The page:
GENEVA (Reuters) - President Joseph Kabila has agreed to help aid reach a region of the Democratic Republic of Congo where ethnic conflict has spawned a humanitarian emergency, the head of the U.N.’s World Food Programme said on Monday.
WFP Executive Director David Beasley said he had also asked Congo’s Prime Minister Bruno Tshibala to waive $9 million (6.82 million pounds) in administrative fees the organisation had paid to the government, saying the sum could feed tens of thousands of people.
“This country is destabilising and it needs attention because if we don’t give the attention now it could impact the entire region,” Beasley told reporters by phone from Kinshasa.
The conflict in Kasai region turned Congo into the world’s biggest displacement crisis this year. Although many people have started going home, Beasley said Congo still had about 600,000 children on the brink of starvation and 7.7 million severely malnourished people.
While visiting Kasai, where WFP has 1 percent of the $135 million needed for the next eight months, he said he saw horror in the eyes of women and children as they told of beheadings and brutality.
“The Kasai region, it was rather appalling, in ways that are truly hard to explain, in ways you actually don’t want to explain,” he said.
Beasley said he met Kabila for about 45 minutes before meeting ministers and explained that the trust of aid donors needed to be rebuilt and that the government must provide access, safety and visas.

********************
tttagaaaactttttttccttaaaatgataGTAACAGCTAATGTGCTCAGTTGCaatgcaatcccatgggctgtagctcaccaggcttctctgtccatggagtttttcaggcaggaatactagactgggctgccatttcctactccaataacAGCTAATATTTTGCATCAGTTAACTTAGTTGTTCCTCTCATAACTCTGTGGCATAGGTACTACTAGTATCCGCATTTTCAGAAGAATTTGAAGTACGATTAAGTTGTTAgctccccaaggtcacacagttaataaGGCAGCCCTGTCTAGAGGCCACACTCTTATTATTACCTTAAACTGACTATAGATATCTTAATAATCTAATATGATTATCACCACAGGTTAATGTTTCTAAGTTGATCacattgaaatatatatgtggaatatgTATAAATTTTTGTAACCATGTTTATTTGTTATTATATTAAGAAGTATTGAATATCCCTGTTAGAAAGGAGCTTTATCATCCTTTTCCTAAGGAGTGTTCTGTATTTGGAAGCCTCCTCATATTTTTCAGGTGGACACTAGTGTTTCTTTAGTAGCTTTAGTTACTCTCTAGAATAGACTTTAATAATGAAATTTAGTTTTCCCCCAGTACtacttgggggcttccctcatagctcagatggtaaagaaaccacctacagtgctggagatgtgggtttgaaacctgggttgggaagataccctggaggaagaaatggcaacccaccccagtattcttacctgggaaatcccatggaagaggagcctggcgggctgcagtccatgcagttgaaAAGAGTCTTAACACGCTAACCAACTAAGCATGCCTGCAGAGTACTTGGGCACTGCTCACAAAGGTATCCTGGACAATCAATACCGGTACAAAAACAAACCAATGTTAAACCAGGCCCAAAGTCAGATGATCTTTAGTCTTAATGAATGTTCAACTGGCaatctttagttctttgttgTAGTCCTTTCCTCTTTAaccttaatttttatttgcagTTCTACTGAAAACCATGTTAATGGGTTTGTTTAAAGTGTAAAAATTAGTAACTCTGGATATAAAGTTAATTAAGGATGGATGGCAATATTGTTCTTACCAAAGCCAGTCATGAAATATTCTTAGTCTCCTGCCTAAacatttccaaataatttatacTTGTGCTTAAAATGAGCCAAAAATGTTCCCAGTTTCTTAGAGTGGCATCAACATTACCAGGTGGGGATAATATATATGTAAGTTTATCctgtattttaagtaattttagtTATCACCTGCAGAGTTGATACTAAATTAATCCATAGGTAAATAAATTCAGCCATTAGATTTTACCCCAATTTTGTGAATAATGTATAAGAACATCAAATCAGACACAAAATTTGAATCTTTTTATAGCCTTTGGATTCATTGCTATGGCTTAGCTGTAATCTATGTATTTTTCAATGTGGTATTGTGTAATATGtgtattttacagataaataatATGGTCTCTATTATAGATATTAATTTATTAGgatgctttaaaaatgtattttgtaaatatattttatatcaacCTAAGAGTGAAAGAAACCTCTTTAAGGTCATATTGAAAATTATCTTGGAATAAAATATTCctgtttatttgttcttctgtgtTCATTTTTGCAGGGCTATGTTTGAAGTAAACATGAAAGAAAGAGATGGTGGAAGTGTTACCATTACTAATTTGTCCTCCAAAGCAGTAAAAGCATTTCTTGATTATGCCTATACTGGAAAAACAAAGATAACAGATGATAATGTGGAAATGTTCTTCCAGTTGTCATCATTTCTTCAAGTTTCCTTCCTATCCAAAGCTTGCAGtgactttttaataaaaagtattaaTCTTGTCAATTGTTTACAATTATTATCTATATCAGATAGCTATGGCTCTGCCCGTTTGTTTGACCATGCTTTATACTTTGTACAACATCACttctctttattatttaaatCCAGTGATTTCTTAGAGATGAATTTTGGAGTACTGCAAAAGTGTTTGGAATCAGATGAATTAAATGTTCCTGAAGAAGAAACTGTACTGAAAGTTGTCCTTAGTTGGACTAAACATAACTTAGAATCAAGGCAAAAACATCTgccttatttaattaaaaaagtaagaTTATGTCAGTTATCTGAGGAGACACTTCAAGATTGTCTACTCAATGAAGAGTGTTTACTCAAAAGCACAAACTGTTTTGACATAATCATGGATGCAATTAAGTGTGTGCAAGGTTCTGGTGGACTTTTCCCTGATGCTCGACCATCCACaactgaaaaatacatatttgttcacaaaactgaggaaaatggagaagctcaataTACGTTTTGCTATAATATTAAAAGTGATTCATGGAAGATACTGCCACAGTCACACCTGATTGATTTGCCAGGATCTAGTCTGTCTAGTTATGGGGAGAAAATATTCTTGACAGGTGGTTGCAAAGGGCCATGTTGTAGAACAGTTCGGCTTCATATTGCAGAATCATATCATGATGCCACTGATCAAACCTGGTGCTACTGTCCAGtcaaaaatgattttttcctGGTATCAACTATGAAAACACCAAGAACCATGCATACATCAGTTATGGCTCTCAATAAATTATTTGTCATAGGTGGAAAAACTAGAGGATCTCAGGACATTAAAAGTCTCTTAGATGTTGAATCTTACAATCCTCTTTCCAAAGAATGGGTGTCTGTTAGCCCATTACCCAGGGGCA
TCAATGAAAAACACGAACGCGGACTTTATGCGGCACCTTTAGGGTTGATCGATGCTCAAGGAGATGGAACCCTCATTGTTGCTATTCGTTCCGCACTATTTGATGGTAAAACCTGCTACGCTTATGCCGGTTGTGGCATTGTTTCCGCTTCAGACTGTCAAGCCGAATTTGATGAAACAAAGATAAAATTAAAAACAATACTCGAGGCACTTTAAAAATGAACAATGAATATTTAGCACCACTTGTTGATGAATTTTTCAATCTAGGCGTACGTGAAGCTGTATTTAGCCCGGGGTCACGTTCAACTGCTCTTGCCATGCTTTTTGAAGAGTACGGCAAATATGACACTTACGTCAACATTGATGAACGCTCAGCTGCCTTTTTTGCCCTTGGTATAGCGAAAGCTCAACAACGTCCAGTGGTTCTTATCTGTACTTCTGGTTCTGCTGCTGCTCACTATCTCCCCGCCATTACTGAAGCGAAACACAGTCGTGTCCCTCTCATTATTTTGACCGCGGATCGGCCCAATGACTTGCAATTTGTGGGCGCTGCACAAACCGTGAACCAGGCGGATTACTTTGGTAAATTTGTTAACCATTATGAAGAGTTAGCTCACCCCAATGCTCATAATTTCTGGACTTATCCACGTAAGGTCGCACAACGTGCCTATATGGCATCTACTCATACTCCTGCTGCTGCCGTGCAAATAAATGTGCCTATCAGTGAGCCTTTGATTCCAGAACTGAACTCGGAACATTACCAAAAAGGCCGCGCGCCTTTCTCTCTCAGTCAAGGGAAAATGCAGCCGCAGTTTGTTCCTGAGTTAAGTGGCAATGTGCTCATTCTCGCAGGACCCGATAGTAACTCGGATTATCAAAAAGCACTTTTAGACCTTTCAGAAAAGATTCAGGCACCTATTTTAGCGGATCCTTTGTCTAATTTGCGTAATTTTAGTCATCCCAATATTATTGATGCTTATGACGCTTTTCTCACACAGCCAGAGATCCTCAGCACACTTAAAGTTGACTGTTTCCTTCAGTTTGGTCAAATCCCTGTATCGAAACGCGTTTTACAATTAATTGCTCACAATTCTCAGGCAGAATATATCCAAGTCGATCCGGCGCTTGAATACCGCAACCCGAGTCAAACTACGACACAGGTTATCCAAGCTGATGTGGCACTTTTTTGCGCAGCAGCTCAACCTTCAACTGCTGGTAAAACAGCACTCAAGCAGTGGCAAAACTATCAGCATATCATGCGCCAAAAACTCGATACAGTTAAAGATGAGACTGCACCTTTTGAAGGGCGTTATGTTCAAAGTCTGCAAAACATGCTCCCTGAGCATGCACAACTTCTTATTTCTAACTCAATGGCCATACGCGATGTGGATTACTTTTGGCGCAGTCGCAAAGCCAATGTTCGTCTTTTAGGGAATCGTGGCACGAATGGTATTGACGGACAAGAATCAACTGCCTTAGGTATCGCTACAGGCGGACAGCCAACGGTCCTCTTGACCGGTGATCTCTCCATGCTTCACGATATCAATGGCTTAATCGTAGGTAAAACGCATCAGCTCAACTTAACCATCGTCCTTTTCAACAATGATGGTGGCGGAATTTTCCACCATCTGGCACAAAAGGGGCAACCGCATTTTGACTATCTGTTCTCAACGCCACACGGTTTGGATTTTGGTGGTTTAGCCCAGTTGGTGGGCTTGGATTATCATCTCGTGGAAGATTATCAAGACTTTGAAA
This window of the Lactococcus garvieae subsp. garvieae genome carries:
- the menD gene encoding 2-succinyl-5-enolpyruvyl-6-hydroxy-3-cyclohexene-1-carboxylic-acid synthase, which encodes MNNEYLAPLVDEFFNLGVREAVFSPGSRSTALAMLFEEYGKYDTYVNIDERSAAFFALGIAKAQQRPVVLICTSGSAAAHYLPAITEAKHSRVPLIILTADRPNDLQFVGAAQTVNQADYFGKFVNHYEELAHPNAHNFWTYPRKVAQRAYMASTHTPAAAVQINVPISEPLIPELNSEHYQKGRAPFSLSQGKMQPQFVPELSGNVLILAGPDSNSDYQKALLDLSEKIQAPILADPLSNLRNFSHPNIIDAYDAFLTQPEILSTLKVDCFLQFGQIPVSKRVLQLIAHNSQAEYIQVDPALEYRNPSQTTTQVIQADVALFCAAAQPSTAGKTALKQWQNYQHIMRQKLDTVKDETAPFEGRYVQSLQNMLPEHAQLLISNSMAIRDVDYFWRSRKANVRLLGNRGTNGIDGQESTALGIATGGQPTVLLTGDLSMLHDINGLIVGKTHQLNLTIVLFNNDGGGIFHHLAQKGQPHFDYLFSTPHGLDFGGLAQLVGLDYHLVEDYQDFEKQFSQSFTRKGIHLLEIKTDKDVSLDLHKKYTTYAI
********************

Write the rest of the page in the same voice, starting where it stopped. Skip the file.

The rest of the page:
“He gave me his assurances that he would do everything possible to address any and all needs that we brought to his attention,” Beasley said.
Beasley, a former governor of the U.S. state of South Carolina, told Congo’s prime minister that WFP had paid the government $9 million in administrative fees “just for access, just for being here”, and asked him to scrap the fees.
“As I told the government, the prime minister, and the ministers, if you take that $9 million and I’m feeding people at 31 cents a day, you can do the math - that’s 75,000 people, give or take, that we can feed in an entire year,” he said.
Asked about the $9 million, government spokesman Lambert Mende said: “That’s the first time I’ve heard of anything like that.”
“We know that we have humanitarian needs because many people (in Kasai) are returning to their homes and we are working with our partners on that,” Mende said.
Beasley said there was donor fatigue but addressing the Kasai situation immediately would save lives and money.
Reporting by Tom Miles, additional reporting by Aaron Ross; Editing by Stephanie Nebehay and Janet Lawrence